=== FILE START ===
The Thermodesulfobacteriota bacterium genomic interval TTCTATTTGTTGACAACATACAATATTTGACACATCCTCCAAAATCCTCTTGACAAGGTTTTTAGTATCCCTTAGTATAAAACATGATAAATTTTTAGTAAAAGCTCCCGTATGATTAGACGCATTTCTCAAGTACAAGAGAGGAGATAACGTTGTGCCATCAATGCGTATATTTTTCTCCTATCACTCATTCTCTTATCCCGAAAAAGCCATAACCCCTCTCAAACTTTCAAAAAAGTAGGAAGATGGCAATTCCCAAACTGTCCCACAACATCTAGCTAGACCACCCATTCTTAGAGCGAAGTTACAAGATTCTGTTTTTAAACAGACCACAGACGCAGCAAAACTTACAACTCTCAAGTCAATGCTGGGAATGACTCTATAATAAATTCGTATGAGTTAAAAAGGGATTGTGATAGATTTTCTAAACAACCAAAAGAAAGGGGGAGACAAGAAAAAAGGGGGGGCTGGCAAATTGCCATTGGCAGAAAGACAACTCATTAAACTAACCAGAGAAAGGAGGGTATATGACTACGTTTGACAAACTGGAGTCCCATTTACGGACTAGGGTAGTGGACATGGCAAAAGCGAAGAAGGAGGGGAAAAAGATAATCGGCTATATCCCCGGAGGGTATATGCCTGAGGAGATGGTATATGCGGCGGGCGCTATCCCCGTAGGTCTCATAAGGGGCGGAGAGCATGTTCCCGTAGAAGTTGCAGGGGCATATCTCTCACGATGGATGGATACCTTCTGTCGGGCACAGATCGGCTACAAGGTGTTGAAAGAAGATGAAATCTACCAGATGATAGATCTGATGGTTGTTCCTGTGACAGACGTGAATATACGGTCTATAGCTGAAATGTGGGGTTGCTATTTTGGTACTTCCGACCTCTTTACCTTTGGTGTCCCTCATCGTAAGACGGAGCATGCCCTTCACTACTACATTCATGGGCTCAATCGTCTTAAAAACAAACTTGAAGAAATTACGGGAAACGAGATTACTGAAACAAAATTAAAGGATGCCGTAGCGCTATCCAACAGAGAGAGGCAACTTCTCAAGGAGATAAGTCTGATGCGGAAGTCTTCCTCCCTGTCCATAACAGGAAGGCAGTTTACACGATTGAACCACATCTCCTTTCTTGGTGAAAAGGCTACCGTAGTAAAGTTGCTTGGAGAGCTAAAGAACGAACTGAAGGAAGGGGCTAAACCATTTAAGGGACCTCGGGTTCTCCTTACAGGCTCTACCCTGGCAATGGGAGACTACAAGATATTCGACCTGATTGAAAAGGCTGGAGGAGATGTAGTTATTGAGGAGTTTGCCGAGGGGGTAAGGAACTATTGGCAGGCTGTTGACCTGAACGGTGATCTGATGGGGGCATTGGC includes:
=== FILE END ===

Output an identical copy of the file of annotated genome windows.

The Thermodesulfobacteriota bacterium genomic interval TTCTATTTGTTGACAACATACAATATTTGACACATCCTCCAAAATCCTCTTGACAAGGTTTTTAGTATCCCTTAGTATAAAACATGATAAATTTTTAGTAAAAGCTCCCGTATGATTAGACGCATTTCTCAAGTACAAGAGAGGAGATAACGTTGTGCCATCAATGCGTATATTTTTCTCCTATCACTCATTCTCTTATCCCGAAAAAGCCATAACCCCTCTCAAACTTTCAAAAAAGTAGGAAGATGGCAATTCCCAAACTGTCCCACAACATCTAGCTAGACCACCCATTCTTAGAGCGAAGTTACAAGATTCTGTTTTTAAACAGACCACAGACGCAGCAAAACTTACAACTCTCAAGTCAATGCTGGGAATGACTCTATAATAAATTCGTATGAGTTAAAAAGGGATTGTGATAGATTTTCTAAACAACCAAAAGAAAGGGGGAGACAAGAAAAAAGGGGGGGCTGGCAAATTGCCATTGGCAGAAAGACAACTCATTAAACTAACCAGAGAAAGGAGGGTATATGACTACGTTTGACAAACTGGAGTCCCATTTACGGACTAGGGTAGTGGACATGGCAAAAGCGAAGAAGGAGGGGAAAAAGATAATCGGCTATATCCCCGGAGGGTATATGCCTGAGGAGATGGTATATGCGGCGGGCGCTATCCCCGTAGGTCTCATAAGGGGCGGAGAGCATGTTCCCGTAGAAGTTGCAGGGGCATATCTCTCACGATGGATGGATACCTTCTGTCGGGCACAGATCGGCTACAAGGTGTTGAAAGAAGATGAAATCTACCAGATGATAGATCTGATGGTTGTTCCTGTGACAGACGTGAATATACGGTCTATAGCTGAAATGTGGGGTTGCTATTTTGGTACTTCCGACCTCTTTACCTTTGGTGTCCCTCATCGTAAGACGGAGCATGCCCTTCACTACTACATTCATGGGCTCAATCGTCTTAAAAACAAACTTGAAGAAATTACGGGAAACGAGATTACTGAAACAAAATTAAAGGATGCCGTAGCGCTATCCAACAGAGAGAGGCAACTTCTCAAGGAGATAAGTCTGATGCGGAAGTCTTCCTCCCTGTCCATAACAGGAAGGCAGTTTACACGATTGAACCACATCTCCTTTCTTGGTGAAAAGGCTACCGTAGTAAAGTTGCTTGGAGAGCTAAAGAACGAACTGAAGGAAGGGGCTAAACCATTTAAGGGACCTCGGGTTCTCCTTACAGGCTCTACCCTGGCAATGGGAGACTACAAGATATTCGACCTGATTGAAAAGGCTGGAGGAGATGTAGTTATTGAGGAGTTTGCCGAGGGGGTAAGGAACTATTGGCAGGCTGTTGACCTGAACGGTGATCTGATGGGGGCATTGGC includes: